where
square = sqrt $fromIntegral number isquare = floor square factorCount' candidate | number rem candidate == 0 = (2 +) | otherwise = id triangles :: [Int] triangles = scanl1 (+) [1,2..] main = print . head$ dropWhile ((< 1001) . factorCount) triangles


In the above code, I have replaced explicit recursions in @Thomas' answer with common list operations. The code still does exactly the same thing without us worrying about tail recursion. It runs (~ 7.49s) about 6% slower than the version in @Thomas' answer (~ 7.04s) on my machine with GHC 7.6.2, while the C version from @Raedwulf runs ~ 3.15s. It seems GHC has improved over the year.

PS. I know it is an old question, and I stumble upon it from google searches (I forgot what I was searching, now...). Just wanted to comment on the question about LCO and express my feelings about Haskell in general. I wanted to comment on the top answer, but comments do not allow code blocks.

Looking at your Erlang implementation. The timing has included the start up of the entire virtual machine, running your program and halting the virtual machine. Am pretty sure that setting up and halting the erlang vm takes some time.

If the timing was done within the erlang virtual machine itself, results would be different as in that case we would have the actual time for only the program in question. Otherwise, i believe that the total time taken by the process of starting and loading of the Erlang Vm plus that of halting it (as you put it in your program) are all included in the total time which the method you are using to time the program is outputting. Consider using the erlang timing itself which we use when we want to time our programs within the virtual machine itself timer:tc/1 or timer:tc/2 or timer:tc/3. In this way, the results from erlang will exclude the time taken to start and stop/kill/halt the virtual machine. That is my reasoning there, think about it, and then try your bench mark again.

I actually suggest that we try to time the program (for languages that have a runtime), within the runtime of those languages in order to get a precise value. C for example has no overhead of starting and shutting down a runtime system as does Erlang, Python and Haskell (98% sure of this - i stand correction). So (based on this reasoning) i conclude by saying that this benchmark wasnot precise /fair enough for languages running on top of a runtime system. Lets do it again with these changes.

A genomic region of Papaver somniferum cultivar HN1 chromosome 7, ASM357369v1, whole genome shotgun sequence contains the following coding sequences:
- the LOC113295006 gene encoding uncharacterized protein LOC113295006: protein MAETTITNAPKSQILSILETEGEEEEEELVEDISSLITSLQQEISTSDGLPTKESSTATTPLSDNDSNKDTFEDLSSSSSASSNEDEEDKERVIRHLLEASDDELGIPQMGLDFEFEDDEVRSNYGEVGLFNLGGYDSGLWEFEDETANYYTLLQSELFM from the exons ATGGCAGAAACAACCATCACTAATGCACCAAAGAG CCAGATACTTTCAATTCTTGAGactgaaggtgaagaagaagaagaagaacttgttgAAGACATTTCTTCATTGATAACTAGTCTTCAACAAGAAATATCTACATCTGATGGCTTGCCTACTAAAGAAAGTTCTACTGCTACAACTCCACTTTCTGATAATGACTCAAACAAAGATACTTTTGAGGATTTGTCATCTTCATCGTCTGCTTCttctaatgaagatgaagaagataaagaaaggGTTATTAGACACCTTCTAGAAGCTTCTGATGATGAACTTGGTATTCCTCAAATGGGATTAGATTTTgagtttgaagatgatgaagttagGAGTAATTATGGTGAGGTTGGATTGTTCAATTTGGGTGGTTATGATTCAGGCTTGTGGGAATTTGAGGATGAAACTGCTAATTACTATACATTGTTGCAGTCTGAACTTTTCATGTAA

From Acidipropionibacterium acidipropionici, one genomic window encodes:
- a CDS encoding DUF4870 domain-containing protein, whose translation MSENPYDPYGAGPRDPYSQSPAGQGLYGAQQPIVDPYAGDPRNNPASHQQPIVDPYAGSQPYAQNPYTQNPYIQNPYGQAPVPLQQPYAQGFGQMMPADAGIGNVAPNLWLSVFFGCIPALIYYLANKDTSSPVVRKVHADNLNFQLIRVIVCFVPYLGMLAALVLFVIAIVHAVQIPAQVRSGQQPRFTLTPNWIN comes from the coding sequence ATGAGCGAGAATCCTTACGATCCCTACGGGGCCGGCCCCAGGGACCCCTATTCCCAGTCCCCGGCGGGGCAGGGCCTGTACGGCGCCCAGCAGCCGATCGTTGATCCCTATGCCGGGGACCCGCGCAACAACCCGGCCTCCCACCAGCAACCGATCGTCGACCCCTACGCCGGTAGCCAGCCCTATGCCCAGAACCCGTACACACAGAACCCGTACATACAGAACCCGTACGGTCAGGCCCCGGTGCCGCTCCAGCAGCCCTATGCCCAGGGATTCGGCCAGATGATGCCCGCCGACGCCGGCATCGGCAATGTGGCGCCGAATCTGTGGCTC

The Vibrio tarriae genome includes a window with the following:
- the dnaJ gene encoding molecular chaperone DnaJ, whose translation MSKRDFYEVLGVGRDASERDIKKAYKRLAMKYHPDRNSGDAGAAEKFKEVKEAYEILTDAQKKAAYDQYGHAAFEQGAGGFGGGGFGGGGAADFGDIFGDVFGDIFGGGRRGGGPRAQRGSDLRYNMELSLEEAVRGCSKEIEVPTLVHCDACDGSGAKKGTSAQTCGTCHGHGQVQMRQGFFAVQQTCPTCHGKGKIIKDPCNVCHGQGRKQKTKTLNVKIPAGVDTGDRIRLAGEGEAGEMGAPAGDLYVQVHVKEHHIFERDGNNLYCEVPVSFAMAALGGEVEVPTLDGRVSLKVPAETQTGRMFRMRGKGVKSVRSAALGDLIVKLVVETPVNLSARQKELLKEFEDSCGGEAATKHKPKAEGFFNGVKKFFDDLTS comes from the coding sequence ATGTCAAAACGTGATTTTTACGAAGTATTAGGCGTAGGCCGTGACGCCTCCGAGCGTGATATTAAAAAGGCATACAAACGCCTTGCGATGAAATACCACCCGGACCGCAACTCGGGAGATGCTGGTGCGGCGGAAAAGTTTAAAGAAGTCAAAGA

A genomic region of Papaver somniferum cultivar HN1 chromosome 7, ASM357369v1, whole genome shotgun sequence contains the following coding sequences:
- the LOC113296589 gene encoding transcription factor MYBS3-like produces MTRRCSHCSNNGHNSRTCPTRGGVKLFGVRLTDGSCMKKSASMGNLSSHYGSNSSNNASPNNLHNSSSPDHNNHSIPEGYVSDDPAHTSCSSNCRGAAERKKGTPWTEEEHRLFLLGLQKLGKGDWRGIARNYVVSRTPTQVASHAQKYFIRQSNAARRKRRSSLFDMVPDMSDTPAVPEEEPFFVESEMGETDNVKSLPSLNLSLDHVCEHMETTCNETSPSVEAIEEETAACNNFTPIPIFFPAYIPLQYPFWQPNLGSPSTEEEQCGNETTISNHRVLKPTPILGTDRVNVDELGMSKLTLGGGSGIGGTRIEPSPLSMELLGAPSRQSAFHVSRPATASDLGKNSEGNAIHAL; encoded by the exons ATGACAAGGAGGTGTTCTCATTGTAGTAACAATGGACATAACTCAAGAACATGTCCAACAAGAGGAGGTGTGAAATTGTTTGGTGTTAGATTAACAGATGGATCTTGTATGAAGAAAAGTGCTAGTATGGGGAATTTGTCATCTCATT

EDIT: besides even if all the languages had runtime systems, the overhead of starting each and halting it would differ. so i suggest we time from within the runtime systems (for the languages for which this applies). The Erlang VM is known to have considerable overhead at start up!

• I forgot to mention it in my post, but I did measure the time it takes just to start the system (erl -noshell -s erlang halt) - around 0.1 second on my machine. This is small enough in comparison to the run time of the program (around 10 seconds) that it's not worth quibbling about. Aug 6 '11 at 18:23
• on your machine! we do not know whether you are working on a sun fire server!. Since time is a variable proportional to the machine specs, it should be taken into consideration.... quibbling? Aug 9 '11 at 17:16
• @RichardC Nowhere mentioned that Erlang is faster :) It has different goals, not speed! Sep 7 '13 at 19:15

Some more numbers and explanations for the C version. Apparently noone did it during all those years. Remember to upvote this answer so it can get on top for everyone to see and learn.

## Step One: Benchmark of the author's programs

Laptop Specifications:

• CPU i3 M380 (931 MHz - maximum battery saving mode)
• 4GB memory
• Win7 64 bits
• Microsoft Visual Studio 2012 Ultimate
• Cygwin with gcc 4.9.3
• Python 2.7.10

Commands:

compiling on VS x64 command prompt > for /f %f in ('dir /b *.c') do cl /O2 /Ot /Ox %f -o %f_x64_vs2012.exe
compiling on cygwin with gcc x64   > for f in ./*.c; do gcc -m64 -O3 $f -o${f}_x64_gcc.exe ; done
time (unix tools) using cygwin > for f in ./*.exe; do  echo "----------"; echo $f ; time$f ; done


.

----------
$time python ./original.py real 2m17.748s user 2m15.783s sys 0m0.093s ----------$ time ./original_x86_vs2012.exe

real    0m8.377s
user    0m0.015s
sys     0m0.000s
----------
$time ./original_x64_vs2012.exe real 0m8.408s user 0m0.000s sys 0m0.015s ----------$ time ./original_x64_gcc.exe

real    0m20.951s
user    0m20.732s
sys     0m0.030s


Filenames are: integertype_architecture_compiler.exe

• integertype is the same as the original program for now (more on that later)
• architecture is x86 or x64 depending on the compiler settings
• compiler is gcc or vs2012

## Step Two: Investigate, Improve and Benchmark Again